Making it in the NBA is arguably harder than any other professional sport in the United States. Besides the fact that you have to be a genetic anomaly to even compete with the monsters that roam the court, you also have to have an uncanny strength of will and the ability to tune out the critics who get paid to talk about you all the time. Thinking about that, it’s no shocker that so many players will fall to pieces after having one bad season.
There is also a tremendous toll that the game puts on your body. A twisted ankle can lead to years of futility, and eventually the loss of a career. This all stems from the fact that an NBA team averages 14 players on a roster. That means there are around 420 employed basketball players in the NBA each year. To put it in perspective, the MLB (baseball) employs 1,200. Yea a player can play in leagues around the world, but they aren’t as prestigious as the NBA. Keeping that in mind, a player who receives a maximum contract or at least a high draft pick must be good, though they often are not.
There have been a ton of bad basketball players, but most of them don’t have high expectations. It’s those who are meant to rebuild or help a team that get under a fan’s skin. Here are the 15 most disappointing NBA players of all time.
15. Sam Bowie – Trail Blazers
Sam Bowie is one of the most famous names in NBA History, and not because of what he did on the court. People know Bowie for one reason, being taken ahead of Michael Jordan. The 1984 draft was stacked with talent, and the Trail Blazers had their pick of everyone after the Rockets selected Hall-of-Famer Hakeem Olajuwon with the number one pick. The Trail Blazers had guys like Michael Jordan, Charles Barkley, and John Stockton on the board, but as expected Portland picked up Sam Bowie, the center from Kentucky. Now this pick looks so terrible because they passed on Michael, but at the time it made sense. The Trail Blazers had Clyde Drexler, who was a Hall-of-Famer himself, and Bowie was pretty good during his time in college. Bowie was at best for Portland, but he did put together a season scoring 16 points a game. Bowie was a mediocre player whose potential was derailed by injuries. Though in spite of his injuries, the man had a couple good seasons with the Nets after being dumped by the Blazers. If he hadn’t been taken over the best player ever, Bowie would not have even made the list.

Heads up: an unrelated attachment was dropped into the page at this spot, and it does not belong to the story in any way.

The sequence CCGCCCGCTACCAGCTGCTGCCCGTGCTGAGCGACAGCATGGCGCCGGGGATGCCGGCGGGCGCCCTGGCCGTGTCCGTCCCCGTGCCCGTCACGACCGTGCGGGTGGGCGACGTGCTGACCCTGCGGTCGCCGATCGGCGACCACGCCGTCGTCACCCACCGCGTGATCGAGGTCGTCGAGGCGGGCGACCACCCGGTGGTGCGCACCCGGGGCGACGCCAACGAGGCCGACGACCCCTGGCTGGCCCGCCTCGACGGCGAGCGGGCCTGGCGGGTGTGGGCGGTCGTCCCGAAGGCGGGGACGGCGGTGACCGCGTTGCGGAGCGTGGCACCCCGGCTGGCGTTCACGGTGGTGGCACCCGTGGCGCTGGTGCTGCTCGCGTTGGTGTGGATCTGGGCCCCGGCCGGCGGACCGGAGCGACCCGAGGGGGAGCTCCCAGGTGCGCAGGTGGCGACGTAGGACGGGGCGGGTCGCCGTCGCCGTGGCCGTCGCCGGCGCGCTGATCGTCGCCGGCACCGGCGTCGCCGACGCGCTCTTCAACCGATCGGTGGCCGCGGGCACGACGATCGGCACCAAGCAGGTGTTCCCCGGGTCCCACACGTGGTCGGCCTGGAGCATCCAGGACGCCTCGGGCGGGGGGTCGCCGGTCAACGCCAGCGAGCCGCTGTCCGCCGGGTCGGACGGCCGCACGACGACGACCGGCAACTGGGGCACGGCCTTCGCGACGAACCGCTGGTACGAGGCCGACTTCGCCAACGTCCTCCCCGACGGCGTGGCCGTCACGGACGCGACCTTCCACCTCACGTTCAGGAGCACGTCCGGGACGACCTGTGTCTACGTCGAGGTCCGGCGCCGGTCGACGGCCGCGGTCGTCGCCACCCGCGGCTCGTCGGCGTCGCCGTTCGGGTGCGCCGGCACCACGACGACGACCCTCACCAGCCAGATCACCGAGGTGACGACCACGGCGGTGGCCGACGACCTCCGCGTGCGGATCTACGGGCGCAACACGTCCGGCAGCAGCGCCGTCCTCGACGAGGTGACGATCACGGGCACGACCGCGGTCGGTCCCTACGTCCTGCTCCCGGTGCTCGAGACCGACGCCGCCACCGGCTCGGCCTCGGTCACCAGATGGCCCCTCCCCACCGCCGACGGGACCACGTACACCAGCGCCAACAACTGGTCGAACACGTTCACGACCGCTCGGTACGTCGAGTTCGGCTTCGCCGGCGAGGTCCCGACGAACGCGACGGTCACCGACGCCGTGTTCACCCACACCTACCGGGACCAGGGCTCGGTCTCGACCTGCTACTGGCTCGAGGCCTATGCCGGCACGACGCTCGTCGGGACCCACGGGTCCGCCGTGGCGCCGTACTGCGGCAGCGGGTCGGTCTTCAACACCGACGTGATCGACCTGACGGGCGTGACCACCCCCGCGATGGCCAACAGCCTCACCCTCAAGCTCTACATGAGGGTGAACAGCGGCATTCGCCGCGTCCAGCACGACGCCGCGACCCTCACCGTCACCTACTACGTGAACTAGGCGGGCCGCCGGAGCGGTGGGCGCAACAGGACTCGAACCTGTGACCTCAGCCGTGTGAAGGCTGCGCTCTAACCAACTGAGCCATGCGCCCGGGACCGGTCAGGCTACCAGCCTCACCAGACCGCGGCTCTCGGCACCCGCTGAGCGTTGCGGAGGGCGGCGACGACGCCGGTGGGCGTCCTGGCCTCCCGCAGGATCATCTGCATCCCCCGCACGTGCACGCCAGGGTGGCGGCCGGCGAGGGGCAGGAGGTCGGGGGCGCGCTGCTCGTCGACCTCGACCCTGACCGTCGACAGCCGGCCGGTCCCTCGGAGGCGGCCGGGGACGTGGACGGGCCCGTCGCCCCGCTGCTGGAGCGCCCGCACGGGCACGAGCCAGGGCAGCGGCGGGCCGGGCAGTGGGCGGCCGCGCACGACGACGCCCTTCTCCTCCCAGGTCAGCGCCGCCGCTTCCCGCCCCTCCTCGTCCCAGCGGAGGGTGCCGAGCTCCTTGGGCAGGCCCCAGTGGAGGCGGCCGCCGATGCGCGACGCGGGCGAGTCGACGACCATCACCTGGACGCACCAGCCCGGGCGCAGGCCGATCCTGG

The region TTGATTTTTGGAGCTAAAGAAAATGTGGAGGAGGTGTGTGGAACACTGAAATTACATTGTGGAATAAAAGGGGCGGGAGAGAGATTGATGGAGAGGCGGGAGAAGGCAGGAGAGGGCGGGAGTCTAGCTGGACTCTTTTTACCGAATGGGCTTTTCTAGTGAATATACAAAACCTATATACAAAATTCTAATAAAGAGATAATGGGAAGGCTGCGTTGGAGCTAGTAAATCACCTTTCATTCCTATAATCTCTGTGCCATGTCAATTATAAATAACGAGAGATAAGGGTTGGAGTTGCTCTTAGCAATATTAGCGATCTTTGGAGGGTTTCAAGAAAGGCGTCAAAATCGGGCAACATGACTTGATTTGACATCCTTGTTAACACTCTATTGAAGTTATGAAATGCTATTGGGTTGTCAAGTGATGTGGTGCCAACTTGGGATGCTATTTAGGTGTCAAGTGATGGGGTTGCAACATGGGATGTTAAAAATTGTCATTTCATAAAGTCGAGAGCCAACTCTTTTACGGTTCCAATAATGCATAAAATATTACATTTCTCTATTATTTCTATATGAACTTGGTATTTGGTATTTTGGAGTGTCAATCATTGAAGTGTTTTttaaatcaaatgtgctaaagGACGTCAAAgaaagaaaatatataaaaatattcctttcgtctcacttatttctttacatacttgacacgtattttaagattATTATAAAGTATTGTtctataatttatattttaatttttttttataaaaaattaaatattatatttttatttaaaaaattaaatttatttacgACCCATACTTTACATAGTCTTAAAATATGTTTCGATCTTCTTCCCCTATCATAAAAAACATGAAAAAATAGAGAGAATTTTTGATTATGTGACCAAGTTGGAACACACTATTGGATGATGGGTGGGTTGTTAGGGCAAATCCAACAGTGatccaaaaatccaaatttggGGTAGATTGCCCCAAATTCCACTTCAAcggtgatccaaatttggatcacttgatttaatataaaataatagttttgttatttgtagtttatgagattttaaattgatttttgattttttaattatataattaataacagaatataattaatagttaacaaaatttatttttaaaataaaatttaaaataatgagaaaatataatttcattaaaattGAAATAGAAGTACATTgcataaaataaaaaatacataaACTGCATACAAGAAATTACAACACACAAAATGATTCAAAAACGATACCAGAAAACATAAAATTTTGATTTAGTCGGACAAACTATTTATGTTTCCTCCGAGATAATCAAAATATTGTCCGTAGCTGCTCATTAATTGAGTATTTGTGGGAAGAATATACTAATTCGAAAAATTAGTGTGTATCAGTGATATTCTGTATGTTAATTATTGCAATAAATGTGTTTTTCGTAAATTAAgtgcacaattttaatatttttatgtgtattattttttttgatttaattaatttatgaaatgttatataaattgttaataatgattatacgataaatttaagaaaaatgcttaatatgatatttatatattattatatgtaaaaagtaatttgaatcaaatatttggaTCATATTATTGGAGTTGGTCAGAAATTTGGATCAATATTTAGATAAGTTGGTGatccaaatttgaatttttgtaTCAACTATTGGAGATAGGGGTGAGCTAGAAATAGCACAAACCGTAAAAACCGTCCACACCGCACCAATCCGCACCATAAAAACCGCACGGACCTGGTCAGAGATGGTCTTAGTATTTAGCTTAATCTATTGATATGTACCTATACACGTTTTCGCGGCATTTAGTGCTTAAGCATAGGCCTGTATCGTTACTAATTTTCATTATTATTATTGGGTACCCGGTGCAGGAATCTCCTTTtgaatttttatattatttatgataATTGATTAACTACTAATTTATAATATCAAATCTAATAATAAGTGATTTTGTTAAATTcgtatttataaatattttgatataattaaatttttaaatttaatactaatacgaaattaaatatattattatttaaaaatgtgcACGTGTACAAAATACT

14. Lamar Odom – Mavericks
Fresh off his 2011 6th man of the year award winning season, The Lakers attempted to trade him to New Orleans for All-Star Chris Paul. The NBA eventually shot down this trade for being too one-sided. However, Odom took exception to almost being traded to The Hornets saying that he felt “disrespected.” To mitigate that disaster, the Lakers’ were forced to trade Odom to the defending champion Dallas Mavericks. Odom was expected to take some of the scoring pressure off Dirk following the loss of a number of key players; instead Odom got himself banned from the team and playing extremely lazy basketball and fighting with Mark Cuban. This season would lead to a string of bad choices that eventually would end with Odom passed out in a brothel. It wasn’t that the Mavs gave up a lot for Odom, it’s just how much was expected from him. Odom is now looked at as a horror story for basketball players. The fame got to his head. We all wish him well and are thrilled to see that his life is back on track, but it was a very disappointing season for the Mavs, and Odom was the highlight of it.
13. Eddy Curry – Knicks